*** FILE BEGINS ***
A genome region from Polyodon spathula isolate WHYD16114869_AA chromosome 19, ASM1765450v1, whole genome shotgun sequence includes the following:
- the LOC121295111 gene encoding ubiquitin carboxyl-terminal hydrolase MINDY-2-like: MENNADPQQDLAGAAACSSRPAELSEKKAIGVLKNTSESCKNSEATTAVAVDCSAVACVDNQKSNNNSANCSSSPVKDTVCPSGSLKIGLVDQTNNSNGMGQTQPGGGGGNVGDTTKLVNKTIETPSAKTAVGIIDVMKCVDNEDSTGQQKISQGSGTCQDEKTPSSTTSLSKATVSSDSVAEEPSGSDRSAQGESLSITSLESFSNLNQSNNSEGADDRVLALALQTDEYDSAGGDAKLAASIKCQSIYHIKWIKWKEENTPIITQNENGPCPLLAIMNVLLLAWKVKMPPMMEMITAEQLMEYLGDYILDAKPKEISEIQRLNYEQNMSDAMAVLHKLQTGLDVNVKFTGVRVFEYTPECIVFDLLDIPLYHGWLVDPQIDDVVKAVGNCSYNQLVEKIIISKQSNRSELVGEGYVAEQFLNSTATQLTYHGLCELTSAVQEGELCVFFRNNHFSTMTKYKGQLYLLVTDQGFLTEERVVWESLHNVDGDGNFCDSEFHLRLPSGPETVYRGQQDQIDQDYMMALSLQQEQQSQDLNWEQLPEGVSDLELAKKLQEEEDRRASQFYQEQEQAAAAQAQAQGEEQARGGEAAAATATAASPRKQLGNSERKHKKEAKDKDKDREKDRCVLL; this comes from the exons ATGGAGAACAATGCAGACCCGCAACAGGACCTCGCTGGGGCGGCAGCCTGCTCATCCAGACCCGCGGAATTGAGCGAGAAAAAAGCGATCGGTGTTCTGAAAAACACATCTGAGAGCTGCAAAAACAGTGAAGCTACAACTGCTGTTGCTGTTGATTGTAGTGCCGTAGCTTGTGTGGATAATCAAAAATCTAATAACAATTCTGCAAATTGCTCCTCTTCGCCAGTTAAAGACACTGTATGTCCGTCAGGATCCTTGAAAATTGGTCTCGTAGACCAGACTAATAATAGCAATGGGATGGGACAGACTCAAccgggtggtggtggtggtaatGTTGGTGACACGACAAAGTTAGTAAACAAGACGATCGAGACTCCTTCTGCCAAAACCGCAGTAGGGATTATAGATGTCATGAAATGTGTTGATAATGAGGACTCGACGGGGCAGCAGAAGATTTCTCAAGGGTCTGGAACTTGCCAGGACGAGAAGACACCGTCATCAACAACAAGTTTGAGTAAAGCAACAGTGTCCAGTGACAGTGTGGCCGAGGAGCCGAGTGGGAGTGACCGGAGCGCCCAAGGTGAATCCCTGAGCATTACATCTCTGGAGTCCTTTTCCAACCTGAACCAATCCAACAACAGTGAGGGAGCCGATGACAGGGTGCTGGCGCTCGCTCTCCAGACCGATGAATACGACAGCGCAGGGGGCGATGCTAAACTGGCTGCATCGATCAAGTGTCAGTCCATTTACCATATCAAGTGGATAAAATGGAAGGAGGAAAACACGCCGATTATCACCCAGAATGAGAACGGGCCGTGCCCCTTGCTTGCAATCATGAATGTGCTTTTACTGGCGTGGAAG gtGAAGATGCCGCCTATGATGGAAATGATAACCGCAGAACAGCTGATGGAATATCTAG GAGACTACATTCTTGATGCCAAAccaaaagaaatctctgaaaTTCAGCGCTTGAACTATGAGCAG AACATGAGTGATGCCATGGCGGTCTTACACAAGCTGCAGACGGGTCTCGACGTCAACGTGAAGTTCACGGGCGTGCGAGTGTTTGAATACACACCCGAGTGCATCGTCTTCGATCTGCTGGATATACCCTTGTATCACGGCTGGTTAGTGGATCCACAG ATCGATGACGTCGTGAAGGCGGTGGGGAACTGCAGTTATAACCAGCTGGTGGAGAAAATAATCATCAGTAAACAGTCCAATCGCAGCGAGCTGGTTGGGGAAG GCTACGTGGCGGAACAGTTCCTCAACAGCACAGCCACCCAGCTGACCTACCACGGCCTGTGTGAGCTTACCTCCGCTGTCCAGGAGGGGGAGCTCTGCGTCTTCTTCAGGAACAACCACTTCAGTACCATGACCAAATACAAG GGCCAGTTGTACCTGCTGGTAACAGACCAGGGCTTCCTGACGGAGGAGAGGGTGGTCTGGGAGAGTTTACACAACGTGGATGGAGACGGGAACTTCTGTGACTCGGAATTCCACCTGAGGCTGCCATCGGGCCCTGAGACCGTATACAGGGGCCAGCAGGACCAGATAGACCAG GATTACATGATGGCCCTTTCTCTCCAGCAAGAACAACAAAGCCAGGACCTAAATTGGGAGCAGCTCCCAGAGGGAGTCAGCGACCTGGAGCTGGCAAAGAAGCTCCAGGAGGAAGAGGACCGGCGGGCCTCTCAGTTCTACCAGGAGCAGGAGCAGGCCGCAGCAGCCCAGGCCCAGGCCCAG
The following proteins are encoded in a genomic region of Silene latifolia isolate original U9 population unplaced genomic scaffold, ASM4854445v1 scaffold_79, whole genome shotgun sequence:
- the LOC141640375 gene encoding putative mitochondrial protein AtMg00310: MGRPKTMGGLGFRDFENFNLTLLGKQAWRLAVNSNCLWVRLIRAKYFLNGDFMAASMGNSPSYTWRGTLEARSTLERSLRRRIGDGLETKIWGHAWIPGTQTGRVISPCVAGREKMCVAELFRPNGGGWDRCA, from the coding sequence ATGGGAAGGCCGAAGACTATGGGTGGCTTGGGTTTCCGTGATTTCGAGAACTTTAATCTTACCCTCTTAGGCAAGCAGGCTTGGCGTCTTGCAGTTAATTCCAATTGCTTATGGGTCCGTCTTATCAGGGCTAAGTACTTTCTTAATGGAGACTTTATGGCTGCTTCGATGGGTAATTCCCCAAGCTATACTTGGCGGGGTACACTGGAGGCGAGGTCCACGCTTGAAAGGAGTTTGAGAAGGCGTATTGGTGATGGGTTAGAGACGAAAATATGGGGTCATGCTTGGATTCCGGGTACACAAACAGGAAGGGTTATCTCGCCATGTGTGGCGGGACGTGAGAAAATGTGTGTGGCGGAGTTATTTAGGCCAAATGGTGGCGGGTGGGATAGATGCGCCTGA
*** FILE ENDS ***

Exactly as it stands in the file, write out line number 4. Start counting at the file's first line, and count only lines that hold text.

- the LOC141640375 gene encoding putative mitochondrial protein AtMg00310: MGRPKTMGGLGFRDFENFNLTLLGKQAWRLAVNSNCLWVRLIRAKYFLNGDFMAASMGNSPSYTWRGTLEARSTLERSLRRRIGDGLETKIWGHAWIPGTQTGRVISPCVAGREKMCVAELFRPNGGGWDRCA, from the coding sequence ATGGGAAGGCCGAAGACTATGGGTGGCTTGGGTTTCCGTGATTTCGAGAACTTTAATCTTACCCTCTTAGGCAAGCAGGCTTGGCGTCTTGCAGTTAATTCCAATTGCTTATGGGTCCGTCTTATCAGGGCTAAGTACTTTCTTAATGGAGACTTTATGGCTGCTTCGATGGGTAATTCCCCAAGCTATACTTGGCGGGGTACACTGGAGGCGAGGTCCACGCTTGAAAGGAGTTTGAGAAGGCGTATTGGTGATGGGTTAGAGACGAAAATATGGGGTCATGCTTGGATTCCGGGTACACAAACAGGAAGGGTTATCTCGCCATGTGTGGCGGGACGTGAGAAAATGTGTGTGGCGGAGTTATTTAGGCCAAATGGTGGCGGGTGGGATAGATGCGCCTGA